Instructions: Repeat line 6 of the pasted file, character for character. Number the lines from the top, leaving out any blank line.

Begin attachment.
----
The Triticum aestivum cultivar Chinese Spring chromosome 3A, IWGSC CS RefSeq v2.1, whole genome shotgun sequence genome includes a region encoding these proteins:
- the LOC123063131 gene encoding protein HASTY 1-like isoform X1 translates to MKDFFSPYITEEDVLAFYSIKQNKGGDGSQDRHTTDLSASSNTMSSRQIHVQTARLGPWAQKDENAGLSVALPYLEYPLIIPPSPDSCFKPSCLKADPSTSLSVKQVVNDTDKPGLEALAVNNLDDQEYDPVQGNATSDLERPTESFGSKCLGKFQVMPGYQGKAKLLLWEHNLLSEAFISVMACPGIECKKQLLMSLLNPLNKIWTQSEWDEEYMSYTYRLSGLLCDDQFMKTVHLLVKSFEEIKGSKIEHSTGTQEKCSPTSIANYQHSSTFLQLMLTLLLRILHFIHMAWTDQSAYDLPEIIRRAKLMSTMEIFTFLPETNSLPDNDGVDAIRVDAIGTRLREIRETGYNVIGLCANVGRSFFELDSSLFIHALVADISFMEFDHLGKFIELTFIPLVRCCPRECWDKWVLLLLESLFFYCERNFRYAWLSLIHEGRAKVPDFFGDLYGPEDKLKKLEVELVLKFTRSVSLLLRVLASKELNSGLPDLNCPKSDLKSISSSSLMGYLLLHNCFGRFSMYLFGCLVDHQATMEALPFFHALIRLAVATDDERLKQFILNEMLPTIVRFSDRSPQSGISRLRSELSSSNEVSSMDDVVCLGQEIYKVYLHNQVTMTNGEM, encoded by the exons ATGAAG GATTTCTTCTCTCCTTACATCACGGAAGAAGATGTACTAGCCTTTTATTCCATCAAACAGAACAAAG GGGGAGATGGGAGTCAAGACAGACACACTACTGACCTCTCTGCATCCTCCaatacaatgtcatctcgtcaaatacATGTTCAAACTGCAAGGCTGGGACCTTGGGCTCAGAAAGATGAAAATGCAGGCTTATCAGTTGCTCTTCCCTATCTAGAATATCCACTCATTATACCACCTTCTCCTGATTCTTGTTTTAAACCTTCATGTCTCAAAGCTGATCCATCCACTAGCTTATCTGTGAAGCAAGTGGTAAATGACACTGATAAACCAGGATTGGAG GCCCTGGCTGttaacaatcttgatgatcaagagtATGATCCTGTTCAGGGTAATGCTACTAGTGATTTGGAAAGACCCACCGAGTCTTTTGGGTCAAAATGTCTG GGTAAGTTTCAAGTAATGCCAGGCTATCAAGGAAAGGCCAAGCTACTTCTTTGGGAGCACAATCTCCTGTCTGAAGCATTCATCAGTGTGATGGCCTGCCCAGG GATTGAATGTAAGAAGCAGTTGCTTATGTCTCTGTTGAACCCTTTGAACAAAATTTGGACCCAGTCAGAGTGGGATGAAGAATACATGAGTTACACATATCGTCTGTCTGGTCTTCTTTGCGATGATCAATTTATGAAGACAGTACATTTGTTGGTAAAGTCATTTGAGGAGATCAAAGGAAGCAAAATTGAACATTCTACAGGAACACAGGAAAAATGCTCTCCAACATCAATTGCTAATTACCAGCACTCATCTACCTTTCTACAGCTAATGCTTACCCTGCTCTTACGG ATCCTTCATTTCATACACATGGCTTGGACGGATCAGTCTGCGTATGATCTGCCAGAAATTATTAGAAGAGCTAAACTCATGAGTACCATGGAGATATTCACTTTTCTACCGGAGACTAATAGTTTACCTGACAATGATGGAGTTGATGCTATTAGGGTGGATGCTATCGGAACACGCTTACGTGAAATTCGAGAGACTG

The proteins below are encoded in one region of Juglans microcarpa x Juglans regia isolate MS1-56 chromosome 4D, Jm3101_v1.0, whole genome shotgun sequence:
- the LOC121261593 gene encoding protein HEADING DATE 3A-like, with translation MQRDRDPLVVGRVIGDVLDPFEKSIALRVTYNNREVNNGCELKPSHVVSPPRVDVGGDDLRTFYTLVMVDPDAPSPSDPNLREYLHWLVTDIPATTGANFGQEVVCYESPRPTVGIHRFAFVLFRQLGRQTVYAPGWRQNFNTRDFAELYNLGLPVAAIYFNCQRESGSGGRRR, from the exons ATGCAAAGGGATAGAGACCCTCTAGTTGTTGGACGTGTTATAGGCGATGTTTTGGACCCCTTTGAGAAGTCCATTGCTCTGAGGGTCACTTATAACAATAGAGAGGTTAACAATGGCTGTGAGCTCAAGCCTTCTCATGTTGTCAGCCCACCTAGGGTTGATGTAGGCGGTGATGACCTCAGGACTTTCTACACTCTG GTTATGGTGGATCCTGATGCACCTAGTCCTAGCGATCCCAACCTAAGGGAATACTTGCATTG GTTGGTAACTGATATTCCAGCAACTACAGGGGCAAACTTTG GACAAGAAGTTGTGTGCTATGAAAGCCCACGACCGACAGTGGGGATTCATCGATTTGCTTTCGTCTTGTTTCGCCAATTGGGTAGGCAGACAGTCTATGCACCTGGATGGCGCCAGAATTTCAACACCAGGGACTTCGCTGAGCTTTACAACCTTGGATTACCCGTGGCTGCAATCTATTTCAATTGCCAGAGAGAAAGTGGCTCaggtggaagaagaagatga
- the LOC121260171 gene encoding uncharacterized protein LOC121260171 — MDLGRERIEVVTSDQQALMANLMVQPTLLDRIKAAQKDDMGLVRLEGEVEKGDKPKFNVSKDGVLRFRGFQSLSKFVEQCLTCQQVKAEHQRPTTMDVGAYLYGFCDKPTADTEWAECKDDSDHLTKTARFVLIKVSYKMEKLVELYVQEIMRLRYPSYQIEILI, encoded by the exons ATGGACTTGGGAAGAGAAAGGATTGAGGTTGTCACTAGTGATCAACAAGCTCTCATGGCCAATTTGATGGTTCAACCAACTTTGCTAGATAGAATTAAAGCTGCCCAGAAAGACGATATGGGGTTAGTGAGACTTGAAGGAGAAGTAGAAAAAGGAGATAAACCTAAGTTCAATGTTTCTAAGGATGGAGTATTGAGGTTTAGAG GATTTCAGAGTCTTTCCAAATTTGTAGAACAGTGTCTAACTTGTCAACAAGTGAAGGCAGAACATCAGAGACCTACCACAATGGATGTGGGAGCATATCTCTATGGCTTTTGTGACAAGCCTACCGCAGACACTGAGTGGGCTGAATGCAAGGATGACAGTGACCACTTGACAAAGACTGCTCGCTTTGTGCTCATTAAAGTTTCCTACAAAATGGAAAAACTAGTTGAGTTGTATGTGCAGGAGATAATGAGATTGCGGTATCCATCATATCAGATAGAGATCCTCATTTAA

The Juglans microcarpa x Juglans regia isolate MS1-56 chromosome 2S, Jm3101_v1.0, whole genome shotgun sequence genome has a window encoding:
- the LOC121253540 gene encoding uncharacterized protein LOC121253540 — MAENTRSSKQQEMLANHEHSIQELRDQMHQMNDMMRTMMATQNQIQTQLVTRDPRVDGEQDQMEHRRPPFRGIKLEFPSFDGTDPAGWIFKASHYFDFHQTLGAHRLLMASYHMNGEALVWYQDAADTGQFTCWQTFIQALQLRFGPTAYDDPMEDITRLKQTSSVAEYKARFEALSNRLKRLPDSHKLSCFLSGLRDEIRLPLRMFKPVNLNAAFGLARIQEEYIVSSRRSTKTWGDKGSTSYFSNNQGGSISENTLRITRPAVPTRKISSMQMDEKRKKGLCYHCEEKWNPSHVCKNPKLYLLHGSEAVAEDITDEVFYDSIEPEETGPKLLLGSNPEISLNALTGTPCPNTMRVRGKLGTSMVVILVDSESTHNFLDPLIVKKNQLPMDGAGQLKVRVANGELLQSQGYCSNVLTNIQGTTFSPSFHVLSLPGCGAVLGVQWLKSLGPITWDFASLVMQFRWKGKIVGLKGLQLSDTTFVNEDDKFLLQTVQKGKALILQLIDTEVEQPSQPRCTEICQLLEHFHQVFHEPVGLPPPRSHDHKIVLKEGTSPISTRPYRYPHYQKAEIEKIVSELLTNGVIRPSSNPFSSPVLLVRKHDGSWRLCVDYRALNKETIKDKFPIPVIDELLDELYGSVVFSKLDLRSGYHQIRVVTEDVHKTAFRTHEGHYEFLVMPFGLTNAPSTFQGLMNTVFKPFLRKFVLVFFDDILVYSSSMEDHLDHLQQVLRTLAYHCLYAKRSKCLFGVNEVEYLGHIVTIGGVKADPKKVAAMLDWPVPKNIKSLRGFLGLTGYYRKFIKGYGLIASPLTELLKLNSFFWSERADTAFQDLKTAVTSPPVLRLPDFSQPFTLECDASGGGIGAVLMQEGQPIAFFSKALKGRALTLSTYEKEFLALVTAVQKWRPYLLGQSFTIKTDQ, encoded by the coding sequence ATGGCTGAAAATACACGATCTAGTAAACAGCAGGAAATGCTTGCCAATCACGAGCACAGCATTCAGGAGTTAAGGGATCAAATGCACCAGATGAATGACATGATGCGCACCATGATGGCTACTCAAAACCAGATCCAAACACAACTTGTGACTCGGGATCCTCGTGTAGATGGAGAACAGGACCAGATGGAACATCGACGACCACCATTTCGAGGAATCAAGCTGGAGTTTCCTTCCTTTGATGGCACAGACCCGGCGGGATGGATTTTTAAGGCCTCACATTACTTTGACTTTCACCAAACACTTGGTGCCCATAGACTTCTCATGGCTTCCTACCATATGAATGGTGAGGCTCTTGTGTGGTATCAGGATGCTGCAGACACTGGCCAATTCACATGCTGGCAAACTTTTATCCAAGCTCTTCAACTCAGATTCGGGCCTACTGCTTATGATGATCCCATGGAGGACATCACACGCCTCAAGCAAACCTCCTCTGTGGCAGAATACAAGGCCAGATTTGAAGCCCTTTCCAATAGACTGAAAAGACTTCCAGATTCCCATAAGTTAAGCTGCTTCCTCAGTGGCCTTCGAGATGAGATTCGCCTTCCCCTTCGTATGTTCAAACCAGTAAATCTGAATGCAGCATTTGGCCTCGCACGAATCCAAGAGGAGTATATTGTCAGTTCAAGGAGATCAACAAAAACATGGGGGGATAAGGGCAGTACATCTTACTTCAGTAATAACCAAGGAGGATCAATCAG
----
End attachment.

The Juglans microcarpa x Juglans regia isolate MS1-56 chromosome 2S, Jm3101_v1.0, whole genome shotgun sequence genome has a window encoding: